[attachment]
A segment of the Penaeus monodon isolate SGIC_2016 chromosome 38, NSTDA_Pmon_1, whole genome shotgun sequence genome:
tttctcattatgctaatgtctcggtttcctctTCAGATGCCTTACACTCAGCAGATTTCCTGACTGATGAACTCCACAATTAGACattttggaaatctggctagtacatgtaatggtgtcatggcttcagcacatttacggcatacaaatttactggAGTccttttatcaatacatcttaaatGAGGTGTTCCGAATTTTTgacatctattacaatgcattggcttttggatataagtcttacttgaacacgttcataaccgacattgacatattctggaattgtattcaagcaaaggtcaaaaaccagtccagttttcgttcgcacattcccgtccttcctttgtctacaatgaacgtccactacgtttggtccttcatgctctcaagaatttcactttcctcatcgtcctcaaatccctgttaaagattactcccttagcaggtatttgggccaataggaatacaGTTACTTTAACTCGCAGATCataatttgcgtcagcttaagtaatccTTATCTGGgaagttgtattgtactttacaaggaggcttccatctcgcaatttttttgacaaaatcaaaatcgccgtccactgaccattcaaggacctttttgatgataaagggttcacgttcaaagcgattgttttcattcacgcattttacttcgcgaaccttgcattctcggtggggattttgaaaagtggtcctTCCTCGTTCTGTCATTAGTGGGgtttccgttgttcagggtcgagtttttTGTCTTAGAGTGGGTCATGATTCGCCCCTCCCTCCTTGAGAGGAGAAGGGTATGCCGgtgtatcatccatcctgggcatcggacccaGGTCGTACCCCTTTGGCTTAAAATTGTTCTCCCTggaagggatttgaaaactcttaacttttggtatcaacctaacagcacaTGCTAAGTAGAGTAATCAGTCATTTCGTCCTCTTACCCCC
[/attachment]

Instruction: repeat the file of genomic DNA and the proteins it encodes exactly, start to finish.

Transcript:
A segment of the Penaeus monodon isolate SGIC_2016 chromosome 38, NSTDA_Pmon_1, whole genome shotgun sequence genome:
tttctcattatgctaatgtctcggtttcctctTCAGATGCCTTACACTCAGCAGATTTCCTGACTGATGAACTCCACAATTAGACattttggaaatctggctagtacatgtaatggtgtcatggcttcagcacatttacggcatacaaatttactggAGTccttttatcaatacatcttaaatGAGGTGTTCCGAATTTTTgacatctattacaatgcattggcttttggatataagtcttacttgaacacgttcataaccgacattgacatattctggaattgtattcaagcaaaggtcaaaaaccagtccagttttcgttcgcacattcccgtccttcctttgtctacaatgaacgtccactacgtttggtccttcatgctctcaagaatttcactttcctcatcgtcctcaaatccctgttaaagattactcccttagcaggtatttgggccaataggaatacaGTTACTTTAACTCGCAGATCataatttgcgtcagcttaagtaatccTTATCTGGgaagttgtattgtactttacaaggaggcttccatctcgcaatttttttgacaaaatcaaaatcgccgtccactgaccattcaaggacctttttgatgataaagggttcacgttcaaagcgattgttttcattcacgcattttacttcgcgaaccttgcattctcggtggggattttgaaaagtggtcctTCCTCGTTCTGTCATTAGTGGGgtttccgttgttcagggtcgagtttttTGTCTTAGAGTGGGTCATGATTCGCCCCTCCCTCCTTGAGAGGAGAAGGGTATGCCGgtgtatcatccatcctgggcatcggacccaGGTCGTACCCCTTTGGCTTAAAATTGTTCTCCCTggaagggatttgaaaactcttaacttttggtatcaacctaacagcacaTGCTAAGTAGAGTAATCAGTCATTTCGTCCTCTTACCCCC